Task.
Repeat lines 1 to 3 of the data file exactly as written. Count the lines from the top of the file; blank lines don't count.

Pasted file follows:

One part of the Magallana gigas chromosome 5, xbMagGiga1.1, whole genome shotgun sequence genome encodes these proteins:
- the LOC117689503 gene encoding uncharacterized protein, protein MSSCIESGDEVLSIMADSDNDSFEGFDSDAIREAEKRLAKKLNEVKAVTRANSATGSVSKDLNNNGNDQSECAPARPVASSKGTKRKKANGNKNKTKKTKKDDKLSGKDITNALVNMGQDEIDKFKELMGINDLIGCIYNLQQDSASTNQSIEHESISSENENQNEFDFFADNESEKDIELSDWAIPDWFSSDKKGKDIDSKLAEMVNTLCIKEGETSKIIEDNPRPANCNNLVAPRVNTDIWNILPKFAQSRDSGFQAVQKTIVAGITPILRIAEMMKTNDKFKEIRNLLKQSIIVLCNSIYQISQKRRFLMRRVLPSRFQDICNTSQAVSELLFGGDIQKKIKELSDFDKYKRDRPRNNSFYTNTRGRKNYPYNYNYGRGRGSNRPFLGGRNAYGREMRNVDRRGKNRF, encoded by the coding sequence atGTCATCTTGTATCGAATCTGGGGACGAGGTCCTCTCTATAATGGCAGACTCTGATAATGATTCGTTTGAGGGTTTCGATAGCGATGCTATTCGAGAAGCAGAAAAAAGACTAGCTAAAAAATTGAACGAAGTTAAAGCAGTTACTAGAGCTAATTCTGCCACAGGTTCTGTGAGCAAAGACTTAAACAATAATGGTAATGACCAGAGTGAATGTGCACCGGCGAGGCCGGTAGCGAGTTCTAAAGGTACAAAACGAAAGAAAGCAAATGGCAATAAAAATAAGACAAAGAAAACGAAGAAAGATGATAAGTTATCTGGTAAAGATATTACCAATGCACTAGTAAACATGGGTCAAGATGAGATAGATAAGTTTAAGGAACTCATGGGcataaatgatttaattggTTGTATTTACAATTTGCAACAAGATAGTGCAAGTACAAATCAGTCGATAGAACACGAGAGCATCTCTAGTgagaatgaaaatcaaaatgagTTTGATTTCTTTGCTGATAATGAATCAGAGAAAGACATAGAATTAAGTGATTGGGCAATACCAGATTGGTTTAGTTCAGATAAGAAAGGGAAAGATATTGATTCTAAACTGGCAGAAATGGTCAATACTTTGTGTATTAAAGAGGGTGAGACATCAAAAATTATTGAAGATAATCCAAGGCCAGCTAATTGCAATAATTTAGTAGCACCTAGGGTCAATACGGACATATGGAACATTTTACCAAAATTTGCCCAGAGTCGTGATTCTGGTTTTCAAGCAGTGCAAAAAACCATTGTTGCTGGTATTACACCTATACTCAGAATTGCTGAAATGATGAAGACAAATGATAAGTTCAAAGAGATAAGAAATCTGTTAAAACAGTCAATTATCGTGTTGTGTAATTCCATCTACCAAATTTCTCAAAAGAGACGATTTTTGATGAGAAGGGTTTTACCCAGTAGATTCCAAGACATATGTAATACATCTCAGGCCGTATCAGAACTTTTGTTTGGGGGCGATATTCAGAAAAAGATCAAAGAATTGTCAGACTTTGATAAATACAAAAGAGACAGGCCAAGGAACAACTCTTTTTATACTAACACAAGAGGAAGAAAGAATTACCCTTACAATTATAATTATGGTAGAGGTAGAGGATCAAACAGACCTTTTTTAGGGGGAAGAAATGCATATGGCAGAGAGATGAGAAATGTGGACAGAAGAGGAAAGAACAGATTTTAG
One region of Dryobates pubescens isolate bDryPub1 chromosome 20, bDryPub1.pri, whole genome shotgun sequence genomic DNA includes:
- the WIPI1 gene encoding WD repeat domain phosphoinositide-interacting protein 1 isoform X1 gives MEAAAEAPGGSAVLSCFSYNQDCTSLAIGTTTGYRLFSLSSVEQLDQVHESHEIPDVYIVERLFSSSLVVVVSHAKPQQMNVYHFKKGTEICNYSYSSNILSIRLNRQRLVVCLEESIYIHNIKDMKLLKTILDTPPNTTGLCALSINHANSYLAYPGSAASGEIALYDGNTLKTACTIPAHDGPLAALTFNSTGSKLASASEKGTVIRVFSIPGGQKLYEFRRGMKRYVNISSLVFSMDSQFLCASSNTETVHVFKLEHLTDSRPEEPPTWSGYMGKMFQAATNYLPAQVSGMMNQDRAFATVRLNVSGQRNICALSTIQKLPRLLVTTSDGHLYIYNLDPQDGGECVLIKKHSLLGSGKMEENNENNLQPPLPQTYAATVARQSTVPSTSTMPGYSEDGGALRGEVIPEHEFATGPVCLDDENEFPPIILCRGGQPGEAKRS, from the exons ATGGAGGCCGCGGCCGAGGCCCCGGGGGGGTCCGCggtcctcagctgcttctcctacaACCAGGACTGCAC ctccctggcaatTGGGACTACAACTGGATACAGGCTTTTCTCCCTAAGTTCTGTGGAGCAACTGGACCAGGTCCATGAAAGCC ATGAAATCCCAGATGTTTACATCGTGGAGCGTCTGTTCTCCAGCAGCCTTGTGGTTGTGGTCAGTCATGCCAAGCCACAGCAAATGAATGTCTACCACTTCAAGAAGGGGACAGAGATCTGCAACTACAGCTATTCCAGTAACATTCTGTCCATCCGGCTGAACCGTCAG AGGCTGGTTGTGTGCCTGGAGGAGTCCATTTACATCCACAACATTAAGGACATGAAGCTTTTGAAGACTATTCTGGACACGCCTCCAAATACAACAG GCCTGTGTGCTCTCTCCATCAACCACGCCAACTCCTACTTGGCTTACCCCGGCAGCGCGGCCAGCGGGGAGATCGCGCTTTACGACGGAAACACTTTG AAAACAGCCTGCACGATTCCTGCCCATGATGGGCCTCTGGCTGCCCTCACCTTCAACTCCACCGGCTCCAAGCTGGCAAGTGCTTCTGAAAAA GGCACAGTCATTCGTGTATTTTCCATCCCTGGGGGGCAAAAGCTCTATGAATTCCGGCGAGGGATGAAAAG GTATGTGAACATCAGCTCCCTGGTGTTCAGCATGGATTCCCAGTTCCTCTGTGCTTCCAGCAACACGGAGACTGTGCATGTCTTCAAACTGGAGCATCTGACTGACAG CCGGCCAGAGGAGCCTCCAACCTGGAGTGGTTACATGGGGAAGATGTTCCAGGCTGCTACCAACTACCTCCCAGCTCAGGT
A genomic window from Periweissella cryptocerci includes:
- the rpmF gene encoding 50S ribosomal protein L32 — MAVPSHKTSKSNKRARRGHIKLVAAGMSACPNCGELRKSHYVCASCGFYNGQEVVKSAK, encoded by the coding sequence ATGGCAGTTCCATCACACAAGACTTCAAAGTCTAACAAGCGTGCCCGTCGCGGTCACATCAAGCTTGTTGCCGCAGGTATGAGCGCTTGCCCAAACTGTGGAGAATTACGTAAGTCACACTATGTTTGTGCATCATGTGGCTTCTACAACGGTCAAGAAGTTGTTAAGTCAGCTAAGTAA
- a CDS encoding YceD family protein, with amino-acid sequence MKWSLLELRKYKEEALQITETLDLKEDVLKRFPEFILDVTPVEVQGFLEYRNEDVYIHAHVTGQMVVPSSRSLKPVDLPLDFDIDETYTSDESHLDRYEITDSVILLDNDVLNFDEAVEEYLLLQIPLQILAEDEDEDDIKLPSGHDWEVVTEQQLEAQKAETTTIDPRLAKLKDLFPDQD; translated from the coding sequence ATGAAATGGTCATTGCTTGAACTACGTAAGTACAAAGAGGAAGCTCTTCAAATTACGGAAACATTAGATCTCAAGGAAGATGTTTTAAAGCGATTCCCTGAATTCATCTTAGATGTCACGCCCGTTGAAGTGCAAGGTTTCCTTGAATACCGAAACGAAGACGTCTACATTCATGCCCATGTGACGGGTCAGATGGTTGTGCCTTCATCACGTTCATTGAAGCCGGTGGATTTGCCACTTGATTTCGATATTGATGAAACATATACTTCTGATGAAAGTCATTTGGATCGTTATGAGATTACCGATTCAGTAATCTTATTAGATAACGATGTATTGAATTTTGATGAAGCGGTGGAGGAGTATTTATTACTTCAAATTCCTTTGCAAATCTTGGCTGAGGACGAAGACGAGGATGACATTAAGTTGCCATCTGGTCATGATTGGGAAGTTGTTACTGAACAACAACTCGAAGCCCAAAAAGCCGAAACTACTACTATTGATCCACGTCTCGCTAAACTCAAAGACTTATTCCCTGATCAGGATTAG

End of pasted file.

One part of the Magallana gigas chromosome 5, xbMagGiga1.1, whole genome shotgun sequence genome encodes these proteins:
- the LOC117689503 gene encoding uncharacterized protein, protein MSSCIESGDEVLSIMADSDNDSFEGFDSDAIREAEKRLAKKLNEVKAVTRANSATGSVSKDLNNNGNDQSECAPARPVASSKGTKRKKANGNKNKTKKTKKDDKLSGKDITNALVNMGQDEIDKFKELMGINDLIGCIYNLQQDSASTNQSIEHESISSENENQNEFDFFADNESEKDIELSDWAIPDWFSSDKKGKDIDSKLAEMVNTLCIKEGETSKIIEDNPRPANCNNLVAPRVNTDIWNILPKFAQSRDSGFQAVQKTIVAGITPILRIAEMMKTNDKFKEIRNLLKQSIIVLCNSIYQISQKRRFLMRRVLPSRFQDICNTSQAVSELLFGGDIQKKIKELSDFDKYKRDRPRNNSFYTNTRGRKNYPYNYNYGRGRGSNRPFLGGRNAYGREMRNVDRRGKNRF, encoded by the coding sequence atGTCATCTTGTATCGAATCTGGGGACGAGGTCCTCTCTATAATGGCAGACTCTGATAATGATTCGTTTGAGGGTTTCGATAGCGATGCTATTCGAGAAGCAGAAAAAAGACTAGCTAAAAAATTGAACGAAGTTAAAGCAGTTACTAGAGCTAATTCTGCCACAGGTTCTGTGAGCAAAGACTTAAACAATAATGGTAATGACCAGAGTGAATGTGCACCGGCGAGGCCGGTAGCGAGTTCTAAAGGTACAAAACGAAAGAAAGCAAATGGCAATAAAAATAAGACAAAGAAAACGAAGAAAGATGATAAGTTATCTGGTAAAGATATTACCAATGCACTAGTAAACATGGGTCAAGATGAGATAGATAAGTTTAAGGAACTCATGGGcataaatgatttaattggTTGTATTTACAATTTGCAACAAGATAGTGCAAGTACAAATCAGTCGATAGAACACGAGAGCATCTCTAGTgagaatgaaaatcaaaatgagTTTGATTTCTTTGCTGATAATGAATCAGAGAAAGACATAGAATTAAGTGATTGGGCAATACCAGATTGGTTTAGTTCAGATAAGAAAGGGAAAGATATTGATTCTAAACTGGCAGAAATGGTCAATACTTTGTGTATTAAAGAGGGTGAGACATCAAAAATTATTGAAGATAATCCAAGGCCAGCTAATTGCAATAATTTAGTAGCACCTAGGGTCAATACGGACATATGGAACATTTTACCAAAATTTGCCCAGAGTCGTGATTCTGGTTTTCAAGCAGTGCAAAAAACCATTGTTGCTGGTATTACACCTATACTCAGAATTGCTGAAATGATGAAGACAAATGATAAGTTCAAAGAGATAAGAAATCTGTTAAAACAGTCAATTATCGTGTTGTGTAATTCCATCTACCAAATTTCTCAAAAGAGACGATTTTTGATGAGAAGGGTTTTACCCAGTAGATTCCAAGACATATGTAATACATCTCAGGCCGTATCAGAACTTTTGTTTGGGGGCGATATTCAGAAAAAGATCAAAGAATTGTCAGACTTTGATAAATACAAAAGAGACAGGCCAAGGAACAACTCTTTTTATACTAACACAAGAGGAAGAAAGAATTACCCTTACAATTATAATTATGGTAGAGGTAGAGGATCAAACAGACCTTTTTTAGGGGGAAGAAATGCATATGGCAGAGAGATGAGAAATGTGGACAGAAGAGGAAAGAACAGATTTTAG
One region of Dryobates pubescens isolate bDryPub1 chromosome 20, bDryPub1.pri, whole genome shotgun sequence genomic DNA includes: